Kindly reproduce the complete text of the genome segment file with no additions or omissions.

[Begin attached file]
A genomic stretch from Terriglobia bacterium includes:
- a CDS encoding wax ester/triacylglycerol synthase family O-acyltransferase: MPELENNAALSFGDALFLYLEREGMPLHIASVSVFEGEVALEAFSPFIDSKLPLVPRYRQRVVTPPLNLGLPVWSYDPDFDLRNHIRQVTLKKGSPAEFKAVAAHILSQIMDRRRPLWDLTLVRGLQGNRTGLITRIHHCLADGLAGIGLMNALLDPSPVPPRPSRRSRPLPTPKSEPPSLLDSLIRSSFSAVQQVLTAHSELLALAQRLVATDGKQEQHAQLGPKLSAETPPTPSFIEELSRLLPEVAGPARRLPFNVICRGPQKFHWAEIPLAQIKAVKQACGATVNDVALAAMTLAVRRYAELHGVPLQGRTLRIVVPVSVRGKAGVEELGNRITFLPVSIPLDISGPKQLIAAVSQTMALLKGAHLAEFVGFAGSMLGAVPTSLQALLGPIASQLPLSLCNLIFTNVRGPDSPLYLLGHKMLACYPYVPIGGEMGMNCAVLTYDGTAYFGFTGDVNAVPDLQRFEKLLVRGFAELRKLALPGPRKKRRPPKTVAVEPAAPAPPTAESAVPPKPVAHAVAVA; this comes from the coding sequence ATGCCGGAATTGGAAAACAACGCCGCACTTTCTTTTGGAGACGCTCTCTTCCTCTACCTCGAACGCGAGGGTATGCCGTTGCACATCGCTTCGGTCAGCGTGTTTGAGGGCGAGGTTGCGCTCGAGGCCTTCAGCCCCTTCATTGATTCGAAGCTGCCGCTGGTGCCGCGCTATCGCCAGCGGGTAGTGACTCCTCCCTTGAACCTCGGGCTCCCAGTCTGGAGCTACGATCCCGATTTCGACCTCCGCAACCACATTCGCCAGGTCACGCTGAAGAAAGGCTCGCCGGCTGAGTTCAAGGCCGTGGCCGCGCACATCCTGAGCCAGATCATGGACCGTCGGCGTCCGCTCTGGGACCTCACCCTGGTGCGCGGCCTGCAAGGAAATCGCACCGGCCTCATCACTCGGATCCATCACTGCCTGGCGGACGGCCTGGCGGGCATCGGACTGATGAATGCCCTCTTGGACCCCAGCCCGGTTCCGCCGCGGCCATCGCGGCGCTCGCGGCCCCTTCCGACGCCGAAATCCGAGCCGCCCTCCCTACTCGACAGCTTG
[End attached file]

A genomic stretch from Terriglobia bacterium includes:
- a CDS encoding wax ester/triacylglycerol synthase family O-acyltransferase: MPELENNAALSFGDALFLYLEREGMPLHIASVSVFEGEVALEAFSPFIDSKLPLVPRYRQRVVTPPLNLGLPVWSYDPDFDLRNHIRQVTLKKGSPAEFKAVAAHILSQIMDRRRPLWDLTLVRGLQGNRTGLITRIHHCLADGLAGIGLMNALLDPSPVPPRPSRRSRPLPTPKSEPPSLLDSLIRSSFSAVQQVLTAHSELLALAQRLVATDGKQEQHAQLGPKLSAETPPTPSFIEELSRLLPEVAGPARRLPFNVICRGPQKFHWAEIPLAQIKAVKQACGATVNDVALAAMTLAVRRYAELHGVPLQGRTLRIVVPVSVRGKAGVEELGNRITFLPVSIPLDISGPKQLIAAVSQTMALLKGAHLAEFVGFAGSMLGAVPTSLQALLGPIASQLPLSLCNLIFTNVRGPDSPLYLLGHKMLACYPYVPIGGEMGMNCAVLTYDGTAYFGFTGDVNAVPDLQRFEKLLVRGFAELRKLALPGPRKKRRPPKTVAVEPAAPAPPTAESAVPPKPVAHAVAVA; this comes from the coding sequence ATGCCGGAATTGGAAAACAACGCCGCACTTTCTTTTGGAGACGCTCTCTTCCTCTACCTCGAACGCGAGGGTATGCCGTTGCACATCGCTTCGGTCAGCGTGTTTGAGGGCGAGGTTGCGCTCGAGGCCTTCAGCCCCTTCATTGATTCGAAGCTGCCGCTGGTGCCGCGCTATCGCCAGCGGGTAGTGACTCCTCCCTTGAACCTCGGGCTCCCAGTCTGGAGCTACGATCCCGATTTCGACCTCCGCAACCACATTCGCCAGGTCACGCTGAAGAAAGGCTCGCCGGCTGAGTTCAAGGCCGTGGCCGCGCACATCCTGAGCCAGATCATGGACCGTCGGCGTCCGCTCTGGGACCTCACCCTGGTGCGCGGCCTGCAAGGAAATCGCACCGGCCTCATCACTCGGATCCATCACTGCCTGGCGGACGGCCTGGCGGGCATCGGACTGATGAATGCCCTCTTGGACCCCAGCCCGGTTCCGCCGCGGCCATCGCGGCGCTCGCGGCCCCTTCCGACGCCGAAATCCGAGCCGCCCTCCCTACTCGACAGCTTG